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FOOD: Pad Thai

SNOB Story: Frank Lee's pad Thai hews close to the original

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Pad Thai
$10.50
Slightly North of Broad
192 E. Bay St.
843-723-3424
Available during lunch Mon.-Fri.
11:30 a.m.-3 p.m.

Finding pad Thai on the menu at Slightly North of Broad (SNOB) might seem a bit incongruous at first. After all, this is possibly the most stereotypical dish of Thailand being served at a restaurant that many regard as a Lowcountry culinary institution. But take a few minutes with SNOB's founding Chef Frank Lee and the dish seems an obvious fit.

First, Lee lets you know that he never wanted the menu at SNOB to be confined to Southern cooking traditions. Rather, he wanted to offer many options (they even served pizza in the early days). Lee describes SNOB's cuisine as "whimsical and eclectic," and from day one he felt that pad Thai worked with this concept.

Furthermore, Lee missed the ethnic food he enjoyed so much during his time in Chicago and Washington, D.C. He spent his formative years in these cities working under top chefs and honing his skills. This translates to long, exhausting days and very little free time. Lee remembers Mondays as his only break from the grind. He would spend the morning cleaning the house and then treat himself to lunch and a cigar.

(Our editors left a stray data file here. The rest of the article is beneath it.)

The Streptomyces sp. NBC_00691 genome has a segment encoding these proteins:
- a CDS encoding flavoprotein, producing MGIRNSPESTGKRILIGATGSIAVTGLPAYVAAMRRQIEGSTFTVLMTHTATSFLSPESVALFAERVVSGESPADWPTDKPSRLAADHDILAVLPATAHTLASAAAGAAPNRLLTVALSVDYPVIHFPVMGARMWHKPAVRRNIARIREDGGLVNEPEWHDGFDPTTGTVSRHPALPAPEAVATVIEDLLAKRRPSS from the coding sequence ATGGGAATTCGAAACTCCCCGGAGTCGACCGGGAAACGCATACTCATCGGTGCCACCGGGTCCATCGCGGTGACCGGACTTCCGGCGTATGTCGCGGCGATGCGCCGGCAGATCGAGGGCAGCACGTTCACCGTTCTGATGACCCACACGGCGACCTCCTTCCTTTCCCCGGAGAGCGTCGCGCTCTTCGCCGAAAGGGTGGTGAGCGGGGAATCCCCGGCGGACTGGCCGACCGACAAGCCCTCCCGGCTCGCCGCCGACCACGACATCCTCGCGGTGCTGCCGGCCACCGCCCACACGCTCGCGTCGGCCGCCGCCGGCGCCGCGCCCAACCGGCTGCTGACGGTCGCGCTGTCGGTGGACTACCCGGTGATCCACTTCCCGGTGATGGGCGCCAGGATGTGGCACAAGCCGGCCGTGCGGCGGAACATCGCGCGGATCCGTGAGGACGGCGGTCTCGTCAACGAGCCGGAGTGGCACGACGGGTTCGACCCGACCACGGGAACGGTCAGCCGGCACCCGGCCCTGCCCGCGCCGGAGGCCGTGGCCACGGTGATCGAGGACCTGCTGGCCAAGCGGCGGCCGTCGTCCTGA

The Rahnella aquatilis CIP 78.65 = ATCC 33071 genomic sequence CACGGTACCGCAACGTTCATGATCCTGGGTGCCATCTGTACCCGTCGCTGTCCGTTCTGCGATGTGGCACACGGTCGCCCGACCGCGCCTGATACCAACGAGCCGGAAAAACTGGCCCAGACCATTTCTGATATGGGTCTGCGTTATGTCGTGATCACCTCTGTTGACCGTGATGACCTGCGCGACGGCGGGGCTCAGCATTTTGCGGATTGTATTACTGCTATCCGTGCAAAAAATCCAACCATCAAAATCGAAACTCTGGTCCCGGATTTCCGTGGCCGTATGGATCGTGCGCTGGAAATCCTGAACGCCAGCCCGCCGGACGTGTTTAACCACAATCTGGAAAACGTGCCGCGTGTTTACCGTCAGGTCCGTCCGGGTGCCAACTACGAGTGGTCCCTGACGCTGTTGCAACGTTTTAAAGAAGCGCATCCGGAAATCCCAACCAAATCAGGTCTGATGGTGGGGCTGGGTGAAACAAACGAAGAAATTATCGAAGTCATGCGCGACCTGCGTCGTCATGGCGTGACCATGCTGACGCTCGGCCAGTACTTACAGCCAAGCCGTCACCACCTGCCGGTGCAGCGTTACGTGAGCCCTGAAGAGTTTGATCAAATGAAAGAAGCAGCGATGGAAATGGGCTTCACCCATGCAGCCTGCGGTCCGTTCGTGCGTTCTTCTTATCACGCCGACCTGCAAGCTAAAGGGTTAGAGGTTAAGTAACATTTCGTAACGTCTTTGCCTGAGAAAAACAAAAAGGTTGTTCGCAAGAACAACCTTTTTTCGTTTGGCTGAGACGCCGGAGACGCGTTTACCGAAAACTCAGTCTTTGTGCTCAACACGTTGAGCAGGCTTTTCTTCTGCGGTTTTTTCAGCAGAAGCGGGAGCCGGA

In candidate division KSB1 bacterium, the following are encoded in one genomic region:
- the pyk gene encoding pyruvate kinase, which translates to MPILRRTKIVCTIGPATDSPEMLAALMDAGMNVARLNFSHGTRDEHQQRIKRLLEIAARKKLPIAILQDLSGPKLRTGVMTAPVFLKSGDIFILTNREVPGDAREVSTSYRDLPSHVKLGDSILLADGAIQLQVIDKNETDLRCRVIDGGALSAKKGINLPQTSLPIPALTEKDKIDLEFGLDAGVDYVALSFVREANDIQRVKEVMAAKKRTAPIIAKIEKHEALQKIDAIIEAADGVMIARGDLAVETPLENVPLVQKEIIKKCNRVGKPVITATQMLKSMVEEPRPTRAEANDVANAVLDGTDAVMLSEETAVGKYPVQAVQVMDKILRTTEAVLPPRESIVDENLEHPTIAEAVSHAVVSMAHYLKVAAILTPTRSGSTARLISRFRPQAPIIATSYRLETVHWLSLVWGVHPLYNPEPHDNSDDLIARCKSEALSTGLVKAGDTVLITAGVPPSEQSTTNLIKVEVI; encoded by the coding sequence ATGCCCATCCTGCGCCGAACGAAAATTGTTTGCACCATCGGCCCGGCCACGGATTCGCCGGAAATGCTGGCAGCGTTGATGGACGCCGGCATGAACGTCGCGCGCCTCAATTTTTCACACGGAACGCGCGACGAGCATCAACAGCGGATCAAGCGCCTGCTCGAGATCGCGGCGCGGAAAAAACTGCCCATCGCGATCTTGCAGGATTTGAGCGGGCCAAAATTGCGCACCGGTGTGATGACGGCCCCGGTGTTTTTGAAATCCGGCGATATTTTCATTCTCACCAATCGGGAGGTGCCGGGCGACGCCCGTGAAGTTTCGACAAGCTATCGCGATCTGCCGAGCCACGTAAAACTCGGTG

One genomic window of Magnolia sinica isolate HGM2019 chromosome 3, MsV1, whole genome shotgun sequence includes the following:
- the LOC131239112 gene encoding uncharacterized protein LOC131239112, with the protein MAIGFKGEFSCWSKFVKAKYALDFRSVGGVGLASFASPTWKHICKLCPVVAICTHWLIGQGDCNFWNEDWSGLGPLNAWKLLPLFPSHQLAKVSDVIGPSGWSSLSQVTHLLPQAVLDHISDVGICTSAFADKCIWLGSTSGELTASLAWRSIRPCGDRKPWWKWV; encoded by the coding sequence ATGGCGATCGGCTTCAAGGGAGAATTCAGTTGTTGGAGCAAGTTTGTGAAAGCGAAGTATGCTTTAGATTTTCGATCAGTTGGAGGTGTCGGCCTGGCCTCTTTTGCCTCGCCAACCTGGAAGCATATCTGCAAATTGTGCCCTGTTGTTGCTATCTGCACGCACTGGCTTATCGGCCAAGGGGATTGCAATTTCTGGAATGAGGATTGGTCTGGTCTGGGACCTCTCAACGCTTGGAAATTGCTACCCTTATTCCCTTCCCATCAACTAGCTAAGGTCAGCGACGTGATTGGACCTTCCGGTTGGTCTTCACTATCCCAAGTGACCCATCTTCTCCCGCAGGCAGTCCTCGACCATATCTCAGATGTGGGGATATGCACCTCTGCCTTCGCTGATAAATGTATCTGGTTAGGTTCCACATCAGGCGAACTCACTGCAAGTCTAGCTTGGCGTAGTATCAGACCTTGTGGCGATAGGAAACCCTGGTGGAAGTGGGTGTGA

His tight budget led him to Asian restaurants where low prices and bright flavors ruled the menus. At Thai restaurants, pad Thai was generally one of the more affordable options, and he loved all the accoutrements — the hot sauce, peanuts, cilantro, and bean sprouts.

Upon returning to his home state of South Carolina, Lee found a serious lack of Asian fare, and when he had the opportunity to open SNOB in 1993, he decided to fix this problem by putting his favorite Thai dish on the menu. He did want most of SNOB's dishes to have some sort of link to the region, and he asked himself how pad Thai might fit this criteria. Ultimately, he decided that since its main components of rice noodles, shrimp, and pork happened to be some of the Lowcountry's staples it wouldn't be too much of a stretch.

At the time, Asian ingredients were not readily available, and Lee had to seek them out in the small ethnic groceries of North Charleston. Shopping at places like First Asian and Lucky Oriental Market, Lee became friends with the owners, and he attributes his successful pad Thai to their help. He also feels that his exposure to so many foreign ingredients at these stores really increased his awareness.

Lee says that he perfected the dish with the help of Kim Ahn who came to work for him after her local Vietnamese restaurant fell victim to Hurricane Hugo. He now thinks it is as good as any in New York or Chicago, but since he has never been to Bangkok he doubts he could compete with the seasoned street vendors.

Supposedly, pad Thai (which loosely translates to Thai-style stir fry) became popular during World War II when Prime Minister Luang Phibunsongkhram promoted it as the national dish for his country. He reportedly hoped the dish would increase patriotism and cut down on rice consumption (which was budgeted during wartime.)

Today, Lee's pad Thai shines with all the traditional flavors like tamarind, fish sauce, and lime juice, and achieves an extra boost from fresh Lowcountry ingredients like farm eggs and local shrimp.

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